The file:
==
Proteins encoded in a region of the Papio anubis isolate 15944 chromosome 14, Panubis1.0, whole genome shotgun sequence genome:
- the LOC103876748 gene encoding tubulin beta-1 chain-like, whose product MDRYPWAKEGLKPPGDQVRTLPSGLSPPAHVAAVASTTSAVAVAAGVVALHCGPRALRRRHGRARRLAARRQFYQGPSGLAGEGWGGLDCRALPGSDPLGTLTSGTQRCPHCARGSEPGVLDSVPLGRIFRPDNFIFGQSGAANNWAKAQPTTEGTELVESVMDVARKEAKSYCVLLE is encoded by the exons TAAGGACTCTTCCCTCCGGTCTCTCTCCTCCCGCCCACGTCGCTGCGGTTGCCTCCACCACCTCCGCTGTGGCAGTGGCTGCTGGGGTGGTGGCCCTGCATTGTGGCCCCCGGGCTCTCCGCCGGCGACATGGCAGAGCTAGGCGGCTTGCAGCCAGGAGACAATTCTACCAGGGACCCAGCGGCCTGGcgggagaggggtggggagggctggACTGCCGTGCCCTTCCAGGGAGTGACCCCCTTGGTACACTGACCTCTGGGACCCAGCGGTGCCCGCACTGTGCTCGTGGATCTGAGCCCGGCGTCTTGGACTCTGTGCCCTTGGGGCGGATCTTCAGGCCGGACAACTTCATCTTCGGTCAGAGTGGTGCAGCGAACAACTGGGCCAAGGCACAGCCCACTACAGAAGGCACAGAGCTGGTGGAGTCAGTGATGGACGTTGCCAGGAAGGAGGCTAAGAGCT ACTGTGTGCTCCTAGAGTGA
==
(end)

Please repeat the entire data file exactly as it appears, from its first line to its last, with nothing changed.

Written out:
Proteins encoded in a region of the Papio anubis isolate 15944 chromosome 14, Panubis1.0, whole genome shotgun sequence genome:
- the LOC103876748 gene encoding tubulin beta-1 chain-like, whose product MDRYPWAKEGLKPPGDQVRTLPSGLSPPAHVAAVASTTSAVAVAAGVVALHCGPRALRRRHGRARRLAARRQFYQGPSGLAGEGWGGLDCRALPGSDPLGTLTSGTQRCPHCARGSEPGVLDSVPLGRIFRPDNFIFGQSGAANNWAKAQPTTEGTELVESVMDVARKEAKSYCVLLE is encoded by the exons TAAGGACTCTTCCCTCCGGTCTCTCTCCTCCCGCCCACGTCGCTGCGGTTGCCTCCACCACCTCCGCTGTGGCAGTGGCTGCTGGGGTGGTGGCCCTGCATTGTGGCCCCCGGGCTCTCCGCCGGCGACATGGCAGAGCTAGGCGGCTTGCAGCCAGGAGACAATTCTACCAGGGACCCAGCGGCCTGGcgggagaggggtggggagggctggACTGCCGTGCCCTTCCAGGGAGTGACCCCCTTGGTACACTGACCTCTGGGACCCAGCGGTGCCCGCACTGTGCTCGTGGATCTGAGCCCGGCGTCTTGGACTCTGTGCCCTTGGGGCGGATCTTCAGGCCGGACAACTTCATCTTCGGTCAGAGTGGTGCAGCGAACAACTGGGCCAAGGCACAGCCCACTACAGAAGGCACAGAGCTGGTGGAGTCAGTGATGGACGTTGCCAGGAAGGAGGCTAAGAGCT ACTGTGTGCTCCTAGAGTGA